We are attending to troubling times in our world today. Since stepping into my role at ICSG, many difficult and tragic events have taken place in our community and in our world, the most recent being a number of historically destructive natural disasters. As I reflect upon the devastation in Southeast Asia, Texas, Oregon, Montana, Florida, the Caribbean Islands, and Mexico, I find myself often without words. I know many of us have been personally affected by at least one of these events and that the challenges, losses, and fears continue to play out.
As I’ve been looking for my own guidance during this time, I began to think about the role darkness has played in my own life. I reflected on the many times that I have experienced darkness, how I fight with it, how it forces me to stay anyway, and what I gain from the process of composting and stumbling back into the light. Then I happened upon this beautiful writing by one of the spiritual teachers I follow, Tirzah Firestone. She began by referring to the solar eclipse that happened last month, starting with a quote from a friend of hers:
“The most unforgettable moment was—after about two minutes of experiencing the totality—when the light of the sun, like a sparkling facet of a diamond, began peeking out from the edge…It symbolized for me that in the deepest throes of darkness the light is born.”
In response to her friend’s message, Tirzah shared the following:
“His sentiment comes right out of Kabbalah: the notion that light is born out of chaos and darkness. The 13th century Zohar says: For there is no light except that which issues from darkness… and there is no good except that which issues from evil. There is a lot of darkness in the world right now: fear, insecurity, hopelessness. How do we go about bringing light out of so much dark? I believe the Zohar is telling us that spiritual light comes not from avoiding, but from facing into the darkness. That true goodness comes not from untested innocence but from facing and wrestling with our darkest parts.”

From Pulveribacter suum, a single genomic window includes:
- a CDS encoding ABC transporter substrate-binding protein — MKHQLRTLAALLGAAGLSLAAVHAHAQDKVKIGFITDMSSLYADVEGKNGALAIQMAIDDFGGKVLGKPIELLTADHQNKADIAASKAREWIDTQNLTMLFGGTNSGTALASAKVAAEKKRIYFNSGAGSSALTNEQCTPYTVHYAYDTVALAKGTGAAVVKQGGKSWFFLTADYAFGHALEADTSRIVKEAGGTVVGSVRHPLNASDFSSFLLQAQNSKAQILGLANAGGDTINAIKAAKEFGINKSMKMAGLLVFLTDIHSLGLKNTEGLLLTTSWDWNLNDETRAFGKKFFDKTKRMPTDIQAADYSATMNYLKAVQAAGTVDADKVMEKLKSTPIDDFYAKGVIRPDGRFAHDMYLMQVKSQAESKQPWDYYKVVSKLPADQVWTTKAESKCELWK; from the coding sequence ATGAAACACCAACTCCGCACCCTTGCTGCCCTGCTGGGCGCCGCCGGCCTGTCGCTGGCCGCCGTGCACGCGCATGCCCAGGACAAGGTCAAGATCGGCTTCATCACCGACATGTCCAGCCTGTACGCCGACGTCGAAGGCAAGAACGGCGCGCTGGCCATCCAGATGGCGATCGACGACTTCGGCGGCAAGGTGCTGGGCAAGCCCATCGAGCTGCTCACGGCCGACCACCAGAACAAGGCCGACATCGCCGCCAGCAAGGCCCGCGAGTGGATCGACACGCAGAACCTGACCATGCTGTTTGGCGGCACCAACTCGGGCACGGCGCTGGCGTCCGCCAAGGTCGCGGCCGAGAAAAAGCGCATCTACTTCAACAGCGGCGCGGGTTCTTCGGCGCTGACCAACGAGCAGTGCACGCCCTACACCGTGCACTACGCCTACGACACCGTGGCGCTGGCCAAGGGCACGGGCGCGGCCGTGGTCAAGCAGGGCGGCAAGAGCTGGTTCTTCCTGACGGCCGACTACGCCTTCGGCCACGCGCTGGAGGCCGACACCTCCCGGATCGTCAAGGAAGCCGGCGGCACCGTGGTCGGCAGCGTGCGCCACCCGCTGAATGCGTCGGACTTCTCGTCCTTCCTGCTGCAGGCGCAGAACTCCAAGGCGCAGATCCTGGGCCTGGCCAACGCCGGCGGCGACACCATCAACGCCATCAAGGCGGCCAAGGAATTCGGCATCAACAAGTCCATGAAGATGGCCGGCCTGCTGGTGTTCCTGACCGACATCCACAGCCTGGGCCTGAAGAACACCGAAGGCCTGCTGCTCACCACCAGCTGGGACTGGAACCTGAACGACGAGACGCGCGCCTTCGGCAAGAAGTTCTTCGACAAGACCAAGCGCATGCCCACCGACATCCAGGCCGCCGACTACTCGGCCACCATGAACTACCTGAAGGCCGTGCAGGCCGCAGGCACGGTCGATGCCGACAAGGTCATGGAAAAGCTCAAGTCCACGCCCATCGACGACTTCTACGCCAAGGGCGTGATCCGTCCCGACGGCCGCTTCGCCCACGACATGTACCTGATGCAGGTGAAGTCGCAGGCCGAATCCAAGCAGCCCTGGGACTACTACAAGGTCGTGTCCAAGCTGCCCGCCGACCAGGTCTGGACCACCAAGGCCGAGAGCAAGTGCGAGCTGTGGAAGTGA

I wanted to share Tirzah’s sentiment with you in part because we will have a guest speaker, Lucinda Kurtz, speaking about the Kabbalah at our service on Oct. 1st, followed by a workshop on the topic. I thought the synchronicity was poignant. I also appreciated Tirzah’s encouragement to face into the darkness. I do believe this is what is being asked of us during this time. We must face this darkness, wrestle with it, even if it means our worldview is tossed on its head. We are seeing how the decades of mistreatment of our Mother Earth is leading to pain and loss on a massive scale. We are acknowledging the suffering of many who have lost loved ones, their homes, their livelihoods, and their neighborhoods. We face all of this, we call on our resiliency to make it through this time, we show our aid to those who are suffering in any way we can, and we trust that the light will greet us on the other side. We commit to being co-creators of that light.
I encourage you to join in meditation and peaceful prayer for our world during the 24 hour Peace Generator, this weekend, Sept. 15th at 6pm- Sept 16th at 6pm, drop in any time. May all of those personally affected by tragedy today be safe, protected, and supported during this difficult time.